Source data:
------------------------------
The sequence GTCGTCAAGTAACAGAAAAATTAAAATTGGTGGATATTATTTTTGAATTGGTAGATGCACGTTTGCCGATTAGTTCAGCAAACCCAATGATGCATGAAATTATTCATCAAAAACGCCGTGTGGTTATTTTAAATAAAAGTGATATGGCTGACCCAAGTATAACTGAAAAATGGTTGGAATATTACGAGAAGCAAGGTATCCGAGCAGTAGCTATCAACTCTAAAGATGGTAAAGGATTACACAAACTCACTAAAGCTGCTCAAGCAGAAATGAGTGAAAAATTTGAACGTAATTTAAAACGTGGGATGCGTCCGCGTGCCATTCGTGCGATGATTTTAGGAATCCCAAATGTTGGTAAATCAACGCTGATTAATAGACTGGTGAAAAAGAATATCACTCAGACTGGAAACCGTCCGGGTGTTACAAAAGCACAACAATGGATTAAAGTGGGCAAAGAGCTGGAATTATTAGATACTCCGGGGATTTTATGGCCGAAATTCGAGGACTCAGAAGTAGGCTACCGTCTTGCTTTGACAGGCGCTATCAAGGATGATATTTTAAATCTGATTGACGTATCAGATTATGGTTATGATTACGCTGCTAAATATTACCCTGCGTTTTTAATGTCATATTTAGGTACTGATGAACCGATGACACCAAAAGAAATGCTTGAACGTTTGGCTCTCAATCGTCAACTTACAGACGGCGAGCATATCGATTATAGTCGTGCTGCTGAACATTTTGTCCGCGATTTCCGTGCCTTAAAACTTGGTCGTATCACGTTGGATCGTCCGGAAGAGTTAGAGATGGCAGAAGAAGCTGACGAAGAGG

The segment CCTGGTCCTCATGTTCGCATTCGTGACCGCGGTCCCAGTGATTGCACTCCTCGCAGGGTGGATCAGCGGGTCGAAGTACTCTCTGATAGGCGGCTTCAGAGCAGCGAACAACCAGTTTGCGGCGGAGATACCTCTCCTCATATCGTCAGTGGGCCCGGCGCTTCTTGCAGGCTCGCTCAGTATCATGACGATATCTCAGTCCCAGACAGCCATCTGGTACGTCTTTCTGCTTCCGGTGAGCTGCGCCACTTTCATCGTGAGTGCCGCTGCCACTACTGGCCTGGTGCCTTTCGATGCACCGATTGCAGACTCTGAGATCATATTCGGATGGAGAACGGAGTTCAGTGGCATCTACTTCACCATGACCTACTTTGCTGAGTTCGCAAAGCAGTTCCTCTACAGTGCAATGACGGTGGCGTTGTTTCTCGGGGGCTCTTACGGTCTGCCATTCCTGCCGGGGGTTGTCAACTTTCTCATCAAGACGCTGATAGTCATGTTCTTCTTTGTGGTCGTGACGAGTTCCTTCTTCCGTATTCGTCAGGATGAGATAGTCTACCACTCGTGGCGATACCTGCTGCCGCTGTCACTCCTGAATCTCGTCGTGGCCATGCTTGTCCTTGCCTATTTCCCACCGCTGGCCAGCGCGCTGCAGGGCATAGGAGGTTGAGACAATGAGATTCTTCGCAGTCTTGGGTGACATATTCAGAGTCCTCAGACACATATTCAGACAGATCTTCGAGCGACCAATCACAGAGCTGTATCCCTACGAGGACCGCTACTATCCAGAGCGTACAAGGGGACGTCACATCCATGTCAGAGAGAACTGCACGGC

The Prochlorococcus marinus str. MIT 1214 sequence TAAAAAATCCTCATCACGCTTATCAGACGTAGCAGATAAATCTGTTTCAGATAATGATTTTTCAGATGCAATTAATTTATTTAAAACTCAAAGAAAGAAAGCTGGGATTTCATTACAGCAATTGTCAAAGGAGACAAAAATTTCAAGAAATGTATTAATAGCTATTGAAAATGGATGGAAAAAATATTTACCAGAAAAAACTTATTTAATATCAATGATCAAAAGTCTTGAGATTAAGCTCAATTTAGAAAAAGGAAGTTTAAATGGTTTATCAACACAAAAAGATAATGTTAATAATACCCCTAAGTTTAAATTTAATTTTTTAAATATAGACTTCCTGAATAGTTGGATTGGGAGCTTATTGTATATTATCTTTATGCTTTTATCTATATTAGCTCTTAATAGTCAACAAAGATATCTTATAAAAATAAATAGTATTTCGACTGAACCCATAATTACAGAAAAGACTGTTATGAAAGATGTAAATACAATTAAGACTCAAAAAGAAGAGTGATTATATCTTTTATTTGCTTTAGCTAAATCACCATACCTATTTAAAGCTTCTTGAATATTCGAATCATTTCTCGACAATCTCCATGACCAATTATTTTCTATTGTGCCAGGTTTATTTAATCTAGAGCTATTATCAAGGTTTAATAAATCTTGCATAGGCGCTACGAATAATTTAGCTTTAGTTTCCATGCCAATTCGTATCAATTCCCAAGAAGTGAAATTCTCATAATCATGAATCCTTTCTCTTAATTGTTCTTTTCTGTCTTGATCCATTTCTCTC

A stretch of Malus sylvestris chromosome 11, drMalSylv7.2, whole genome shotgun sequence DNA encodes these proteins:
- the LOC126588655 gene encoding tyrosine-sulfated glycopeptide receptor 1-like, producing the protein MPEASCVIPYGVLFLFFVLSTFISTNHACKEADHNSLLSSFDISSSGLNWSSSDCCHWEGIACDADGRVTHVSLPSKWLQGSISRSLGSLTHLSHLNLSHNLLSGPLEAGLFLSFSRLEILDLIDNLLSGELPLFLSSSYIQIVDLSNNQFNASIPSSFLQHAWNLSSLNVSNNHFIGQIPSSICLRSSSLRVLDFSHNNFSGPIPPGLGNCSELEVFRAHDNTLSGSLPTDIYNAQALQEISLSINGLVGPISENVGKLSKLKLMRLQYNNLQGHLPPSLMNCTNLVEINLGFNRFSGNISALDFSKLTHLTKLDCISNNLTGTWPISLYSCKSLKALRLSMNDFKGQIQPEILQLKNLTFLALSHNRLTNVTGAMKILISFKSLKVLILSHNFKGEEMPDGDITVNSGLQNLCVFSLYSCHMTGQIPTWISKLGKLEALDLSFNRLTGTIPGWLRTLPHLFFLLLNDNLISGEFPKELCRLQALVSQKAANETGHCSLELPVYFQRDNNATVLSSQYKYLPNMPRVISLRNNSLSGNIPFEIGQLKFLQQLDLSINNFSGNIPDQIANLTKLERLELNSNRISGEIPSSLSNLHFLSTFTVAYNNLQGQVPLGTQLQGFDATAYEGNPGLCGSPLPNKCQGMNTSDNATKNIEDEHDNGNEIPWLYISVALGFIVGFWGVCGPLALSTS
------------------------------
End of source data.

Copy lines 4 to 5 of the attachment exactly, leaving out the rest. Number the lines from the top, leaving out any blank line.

A stretch of Malus sylvestris chromosome 11, drMalSylv7.2, whole genome shotgun sequence DNA encodes these proteins:
- the LOC126588655 gene encoding tyrosine-sulfated glycopeptide receptor 1-like, producing the protein MPEASCVIPYGVLFLFFVLSTFISTNHACKEADHNSLLSSFDISSSGLNWSSSDCCHWEGIACDADGRVTHVSLPSKWLQGSISRSLGSLTHLSHLNLSHNLLSGPLEAGLFLSFSRLEILDLIDNLLSGELPLFLSSSYIQIVDLSNNQFNASIPSSFLQHAWNLSSLNVSNNHFIGQIPSSICLRSSSLRVLDFSHNNFSGPIPPGLGNCSELEVFRAHDNTLSGSLPTDIYNAQALQEISLSINGLVGPISENVGKLSKLKLMRLQYNNLQGHLPPSLMNCTNLVEINLGFNRFSGNISALDFSKLTHLTKLDCISNNLTGTWPISLYSCKSLKALRLSMNDFKGQIQPEILQLKNLTFLALSHNRLTNVTGAMKILISFKSLKVLILSHNFKGEEMPDGDITVNSGLQNLCVFSLYSCHMTGQIPTWISKLGKLEALDLSFNRLTGTIPGWLRTLPHLFFLLLNDNLISGEFPKELCRLQALVSQKAANETGHCSLELPVYFQRDNNATVLSSQYKYLPNMPRVISLRNNSLSGNIPFEIGQLKFLQQLDLSINNFSGNIPDQIANLTKLERLELNSNRISGEIPSSLSNLHFLSTFTVAYNNLQGQVPLGTQLQGFDATAYEGNPGLCGSPLPNKCQGMNTSDNATKNIEDEHDNGNEIPWLYISVALGFIVGFWGVCGPLALSTS